On the flip-side, the 49ers have a stout defense overall, but a leaky run defense that’s been giving up a lot of yards on the ground as of late. San Francisco has been giving up 110.5 rushing yards per game, which ranks 20th in the NFL. Robert Saleh’s unit is also 26th in the NFL, giving up a whopping 4.7 yards per rushing attempt this season.
The disparity between the 49ers’ run defense and defense is vast, as San Francisco has given up 43.68% of the opponents’ total yardage on the ground — highest in the NFL. Despite struggles, there’s some good news on the way, as San Francisco will get back interior defender D.J. Jones, who’s credited with ten run stops on the season.
3. 49ers’ Tight Ends vs. Packers’ Linebackers
San Francisco fans can let out of a breath of relief, as it looks like tight end George Kittle will be returning to the lineup after missing the last two games with knee and ankle injuries. With that, comes more good news — San Francisco’s tight ends match up beautifully against the Packers’ linebackers.
I tweeted this out earlier on Friday morning, but here are the box scores of the tight ends that have played the Packers so far:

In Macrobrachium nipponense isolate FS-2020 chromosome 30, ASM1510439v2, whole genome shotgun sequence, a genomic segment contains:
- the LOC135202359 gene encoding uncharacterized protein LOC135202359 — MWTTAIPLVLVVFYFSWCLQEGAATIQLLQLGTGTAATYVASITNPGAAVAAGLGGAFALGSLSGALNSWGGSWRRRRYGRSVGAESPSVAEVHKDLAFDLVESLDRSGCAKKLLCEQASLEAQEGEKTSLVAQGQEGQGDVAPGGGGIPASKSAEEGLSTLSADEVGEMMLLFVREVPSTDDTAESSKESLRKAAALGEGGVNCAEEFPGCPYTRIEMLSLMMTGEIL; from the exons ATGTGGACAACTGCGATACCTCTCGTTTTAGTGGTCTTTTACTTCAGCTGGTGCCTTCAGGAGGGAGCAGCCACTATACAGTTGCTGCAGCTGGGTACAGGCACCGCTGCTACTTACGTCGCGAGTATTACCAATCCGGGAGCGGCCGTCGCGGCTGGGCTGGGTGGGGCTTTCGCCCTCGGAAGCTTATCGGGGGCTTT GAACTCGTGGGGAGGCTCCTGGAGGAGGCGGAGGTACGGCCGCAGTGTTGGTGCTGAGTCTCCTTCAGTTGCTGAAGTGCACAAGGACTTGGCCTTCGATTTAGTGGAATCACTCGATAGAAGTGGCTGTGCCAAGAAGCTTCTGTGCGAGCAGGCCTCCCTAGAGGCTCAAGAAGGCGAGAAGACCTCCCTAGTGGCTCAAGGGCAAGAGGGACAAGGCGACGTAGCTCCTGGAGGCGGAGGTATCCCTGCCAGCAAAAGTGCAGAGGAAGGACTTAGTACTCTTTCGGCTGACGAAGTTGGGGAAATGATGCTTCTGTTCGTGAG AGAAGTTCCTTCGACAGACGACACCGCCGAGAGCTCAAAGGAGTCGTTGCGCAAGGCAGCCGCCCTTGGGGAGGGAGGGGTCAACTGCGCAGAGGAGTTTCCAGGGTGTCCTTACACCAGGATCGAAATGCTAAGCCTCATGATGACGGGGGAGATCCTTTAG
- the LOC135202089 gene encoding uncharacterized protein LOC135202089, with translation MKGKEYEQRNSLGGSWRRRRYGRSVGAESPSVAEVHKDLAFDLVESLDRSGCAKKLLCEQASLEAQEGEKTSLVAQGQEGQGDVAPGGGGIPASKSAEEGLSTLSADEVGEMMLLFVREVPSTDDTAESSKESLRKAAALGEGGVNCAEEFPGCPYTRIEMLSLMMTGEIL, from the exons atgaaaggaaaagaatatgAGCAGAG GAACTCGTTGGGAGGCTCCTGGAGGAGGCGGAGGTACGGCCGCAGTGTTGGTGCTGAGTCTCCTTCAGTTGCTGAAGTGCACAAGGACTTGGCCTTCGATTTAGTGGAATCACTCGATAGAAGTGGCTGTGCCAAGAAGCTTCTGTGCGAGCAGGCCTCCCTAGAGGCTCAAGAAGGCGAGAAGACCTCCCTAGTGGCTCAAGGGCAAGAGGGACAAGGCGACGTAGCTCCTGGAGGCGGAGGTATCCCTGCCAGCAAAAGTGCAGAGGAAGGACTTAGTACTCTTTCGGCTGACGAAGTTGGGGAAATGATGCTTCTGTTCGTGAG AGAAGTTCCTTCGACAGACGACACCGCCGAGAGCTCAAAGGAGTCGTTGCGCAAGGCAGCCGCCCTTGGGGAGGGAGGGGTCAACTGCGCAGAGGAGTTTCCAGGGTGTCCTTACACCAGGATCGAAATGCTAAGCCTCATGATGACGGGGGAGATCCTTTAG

#Packers against TEs:— Akash Anavarathan (@akashanav) November 22, 2019
Hunter Henry: 7 rec, 84 yards
Travis Kelce: 4 rec, 63 yards, 1 TD
Darren Waller: 7 rec, 126 yards, 2 TDs
Zach Ertz: 7 rec, 65 yards
Greg Olsen: 8 rec, 98 yards#49ers’ George Kittle (if he plays) and Ross Dwelley should absolutely FEAST vs. GB.
I expect that the 49ers will attack former Stanford linebacker Blake Martinez time and time again on Sunday, as he’s given up 35 catches on 40 targets, with 193 of the 272 yards given up coming after the catch. When opposing quarterbacks target Martinez, they have a passer rating of 95.0.
San Francisco’s best offensive playmaker is their tight end — George Kittle — and I expect that he’s going to have a MONSTER game on Sunday.
4. Packers’ offensive tackles vs. 49ers’ pass rush
Green Bay’s long-time tackles, David Bakhtiari and Bryan Bulaga, have been fantastic once again this season, protecting Green Bay’s most valued asset.
Per Pro Football Focus, Bakhtiari has only given up 24 pressures on 417 pass-blocking snaps, while Bulaga has only given up 17 pressures on 372 pass-blocking snaps. The two have been outstanding against opposing rushers — using their strength to their advantage. They’ve only given up five sacks between the two of them, and they’ll look to keep it that way on Sunday.
On the flip side, San Francisco’s brings the best front-four to the table in the NFL. However, they will be missing their designated pass-rusher Dee Ford on Sunday, who’s already been ruled OUT with a hamstring injury.
San Francisco has three players in this game with at least five sacks — rookie Nick Bosa and veterans Arik Armstead and DeForest Buckner. San Francisco is tied for the league lead in sacks per game (3.9) and also leads the league in sack percentage (11.72 percent), while they don’t actually blitz at often. If the 49ers are going to have success disrupting Rodgers, it’s going to have to start upfront.